History Informs Mythology
Folklore doesn’t come from nowhere. The characters we create, the monsters they fight, the adventures they embark on–all are rooted in reality and history. Many old fairy tales are based on real life events (The Pied Piper of Hamelin being one chilling example). For a more modern example, simply look at how differently nuclear energy is portrayed in American and Japanese pop culture. In the US, where nuclear energy is mainly associated with the advancement of science and victory in war, radioactivity creates superheroes. In Japan, it creates monsters.
There is a real benefit in looking toward folklore to inform us about history. It can give us a more personal view of what life was like hundreds of years ago. Although the details can obviously become muddled through centuries of retelling, the core themes of the story often remain. It’s the interpretation that changes.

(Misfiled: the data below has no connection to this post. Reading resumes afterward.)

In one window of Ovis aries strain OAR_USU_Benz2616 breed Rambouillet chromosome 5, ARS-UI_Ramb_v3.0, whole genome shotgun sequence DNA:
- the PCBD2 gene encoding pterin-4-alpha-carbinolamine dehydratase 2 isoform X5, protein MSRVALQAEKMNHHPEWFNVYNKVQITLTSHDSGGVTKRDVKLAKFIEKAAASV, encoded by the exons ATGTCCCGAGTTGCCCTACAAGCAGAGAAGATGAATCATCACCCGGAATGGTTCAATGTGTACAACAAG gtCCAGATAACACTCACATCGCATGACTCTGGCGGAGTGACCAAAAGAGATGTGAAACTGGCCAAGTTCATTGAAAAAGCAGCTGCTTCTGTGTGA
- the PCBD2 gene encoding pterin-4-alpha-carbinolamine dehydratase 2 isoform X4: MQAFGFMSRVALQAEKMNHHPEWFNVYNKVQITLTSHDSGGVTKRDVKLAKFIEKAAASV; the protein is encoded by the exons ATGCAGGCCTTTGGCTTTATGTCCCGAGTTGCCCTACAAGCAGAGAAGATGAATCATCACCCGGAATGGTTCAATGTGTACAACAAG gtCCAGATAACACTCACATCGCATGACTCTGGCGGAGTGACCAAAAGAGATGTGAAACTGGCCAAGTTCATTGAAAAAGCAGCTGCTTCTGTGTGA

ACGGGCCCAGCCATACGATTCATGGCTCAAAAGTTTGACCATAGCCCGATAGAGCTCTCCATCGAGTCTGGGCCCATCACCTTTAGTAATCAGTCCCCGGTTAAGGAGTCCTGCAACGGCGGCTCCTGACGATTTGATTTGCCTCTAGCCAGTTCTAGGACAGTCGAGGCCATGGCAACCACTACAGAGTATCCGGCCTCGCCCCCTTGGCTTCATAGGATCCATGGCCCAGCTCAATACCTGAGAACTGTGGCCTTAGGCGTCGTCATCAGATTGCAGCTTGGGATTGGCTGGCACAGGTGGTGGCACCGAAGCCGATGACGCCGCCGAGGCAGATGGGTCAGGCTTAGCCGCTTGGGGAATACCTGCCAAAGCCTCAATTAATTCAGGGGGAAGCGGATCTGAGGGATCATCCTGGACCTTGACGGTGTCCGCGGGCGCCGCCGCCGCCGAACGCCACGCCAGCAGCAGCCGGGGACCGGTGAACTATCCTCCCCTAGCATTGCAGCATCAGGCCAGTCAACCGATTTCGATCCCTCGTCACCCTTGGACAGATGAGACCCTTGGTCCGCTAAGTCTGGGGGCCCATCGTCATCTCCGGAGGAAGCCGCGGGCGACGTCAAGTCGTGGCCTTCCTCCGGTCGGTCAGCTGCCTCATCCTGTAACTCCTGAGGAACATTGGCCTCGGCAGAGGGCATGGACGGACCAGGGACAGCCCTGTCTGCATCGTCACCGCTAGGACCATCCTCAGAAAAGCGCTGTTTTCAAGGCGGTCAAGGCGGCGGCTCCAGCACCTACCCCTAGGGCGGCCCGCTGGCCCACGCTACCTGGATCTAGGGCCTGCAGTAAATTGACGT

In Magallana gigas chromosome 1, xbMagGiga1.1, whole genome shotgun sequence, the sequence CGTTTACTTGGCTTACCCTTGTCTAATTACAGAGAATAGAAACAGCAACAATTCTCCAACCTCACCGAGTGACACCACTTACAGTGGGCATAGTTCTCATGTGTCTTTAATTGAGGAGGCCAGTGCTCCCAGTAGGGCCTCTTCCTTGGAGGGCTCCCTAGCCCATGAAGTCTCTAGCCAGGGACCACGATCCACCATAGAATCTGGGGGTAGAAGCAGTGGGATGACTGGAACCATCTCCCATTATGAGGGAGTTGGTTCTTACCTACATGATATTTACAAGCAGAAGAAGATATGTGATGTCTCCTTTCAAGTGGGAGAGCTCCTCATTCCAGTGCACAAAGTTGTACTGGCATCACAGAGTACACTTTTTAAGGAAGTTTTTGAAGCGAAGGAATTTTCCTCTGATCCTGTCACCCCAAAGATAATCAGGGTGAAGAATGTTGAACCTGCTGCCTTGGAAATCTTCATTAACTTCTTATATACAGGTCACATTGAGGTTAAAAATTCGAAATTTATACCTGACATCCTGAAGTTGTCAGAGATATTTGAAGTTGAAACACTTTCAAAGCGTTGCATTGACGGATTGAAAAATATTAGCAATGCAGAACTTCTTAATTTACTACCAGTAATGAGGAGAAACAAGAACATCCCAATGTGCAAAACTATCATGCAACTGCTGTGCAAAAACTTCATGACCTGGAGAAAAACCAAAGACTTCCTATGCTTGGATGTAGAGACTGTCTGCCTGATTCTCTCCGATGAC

Fact and Fiction: Better Together
This perspective becomes especially useful in the case of cultures like the Celts. Our only written historical record of their society comes from classical writers such as Julius Caesar. These writers were almost always foreign conquerors, with little sympathy or understanding of the culture they studied. Their record may be more reliable in the eyes of history, but its bias is undeniable.
Some level of subjectivity is therefore inescapable, whether we use the written history of the Romans or the oral folklore of the Celts. But when we combine the two, we get a more complete picture than we could from either source on its own.